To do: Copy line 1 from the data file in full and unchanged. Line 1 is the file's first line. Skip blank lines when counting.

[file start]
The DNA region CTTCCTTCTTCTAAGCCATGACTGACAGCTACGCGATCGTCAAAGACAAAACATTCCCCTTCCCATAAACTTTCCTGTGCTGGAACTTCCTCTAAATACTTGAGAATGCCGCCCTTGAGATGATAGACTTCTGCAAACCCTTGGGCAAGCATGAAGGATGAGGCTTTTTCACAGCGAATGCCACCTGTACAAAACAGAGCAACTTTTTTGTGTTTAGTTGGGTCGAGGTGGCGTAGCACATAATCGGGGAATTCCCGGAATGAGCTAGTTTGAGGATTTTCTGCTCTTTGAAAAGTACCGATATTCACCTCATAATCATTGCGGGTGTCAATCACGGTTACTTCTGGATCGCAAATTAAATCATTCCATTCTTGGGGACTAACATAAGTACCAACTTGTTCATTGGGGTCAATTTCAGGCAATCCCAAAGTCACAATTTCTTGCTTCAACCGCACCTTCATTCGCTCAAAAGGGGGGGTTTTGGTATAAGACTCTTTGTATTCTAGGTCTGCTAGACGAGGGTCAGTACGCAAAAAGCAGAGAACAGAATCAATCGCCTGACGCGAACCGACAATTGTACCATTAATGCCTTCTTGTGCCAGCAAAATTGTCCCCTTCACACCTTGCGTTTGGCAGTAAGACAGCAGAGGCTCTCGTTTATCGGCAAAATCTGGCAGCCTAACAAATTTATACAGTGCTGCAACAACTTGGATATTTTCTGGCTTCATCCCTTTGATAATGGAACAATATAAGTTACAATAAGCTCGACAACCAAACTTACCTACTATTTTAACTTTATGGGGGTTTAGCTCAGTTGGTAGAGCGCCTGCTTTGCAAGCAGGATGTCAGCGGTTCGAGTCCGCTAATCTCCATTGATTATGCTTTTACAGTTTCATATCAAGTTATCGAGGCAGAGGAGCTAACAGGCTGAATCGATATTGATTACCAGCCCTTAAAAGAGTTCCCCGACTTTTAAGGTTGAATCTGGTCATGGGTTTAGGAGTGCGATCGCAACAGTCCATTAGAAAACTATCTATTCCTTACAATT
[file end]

The DNA region CTTCCTTCTTCTAAGCCATGACTGACAGCTACGCGATCGTCAAAGACAAAACATTCCCCTTCCCATAAACTTTCCTGTGCTGGAACTTCCTCTAAATACTTGAGAATGCCGCCCTTGAGATGATAGACTTCTGCAAACCCTTGGGCAAGCATGAAGGATGAGGCTTTTTCACAGCGAATGCCACCTGTACAAAACAGAGCAACTTTTTTGTGTTTAGTTGGGTCGAGGTGGCGTAGCACATAATCGGGGAATTCCCGGAATGAGCTAGTTTGAGGATTTTCTGCTCTTTGAAAAGTACCGATATTCACCTCATAATCATTGCGGGTGTCAATCACGGTTACTTCTGGATCGCAAATTAAATCATTCCATTCTTGGGGACTAACATAAGTACCAACTTGTTCATTGGGGTCAATTTCAGGCAATCCCAAAGTCACAATTTCTTGCTTCAACCGCACCTTCATTCGCTCAAAAGGGGGGGTTTTGGTATAAGACTCTTTGTATTCTAGGTCTGCTAGACGAGGGTCAGTACGCAAAAAGCAGAGAACAGAATCAATCGCCTGACGCGAACCGACAATTGTACCATTAATGCCTTCTTGTGCCAGCAAAATTGTCCCCTTCACACCTTGCGTTTGGCAGTAAGACAGCAGAGGCTCTCGTTTATCGGCAAAATCTGGCAGCCTAACAAATTTATACAGTGCTGCAACAACTTGGATATTTTCTGGCTTCATCCCTTTGATAATGGAACAATATAAGTTACAATAAGCTCGACAACCAAACTTACCTACTATTTTAACTTTATGGGGGTTTAGCTCAGTTGGTAGAGCGCCTGCTTTGCAAGCAGGATGTCAGCGGTTCGAGTCCGCTAATCTCCATTGATTATGCTTTTACAGTTTCATATCAAGTTATCGAGGCAGAGGAGCTAACAGGCTGAATCGATATTGATTACCAGCCCTTAAAAGAGTTCCCCGACTTTTAAGGTTGAATCTGGTCATGGGTTTAGGAGTGCGATCGCAACAGTCCATTAGAAAACTATCTATTCCTTACAATT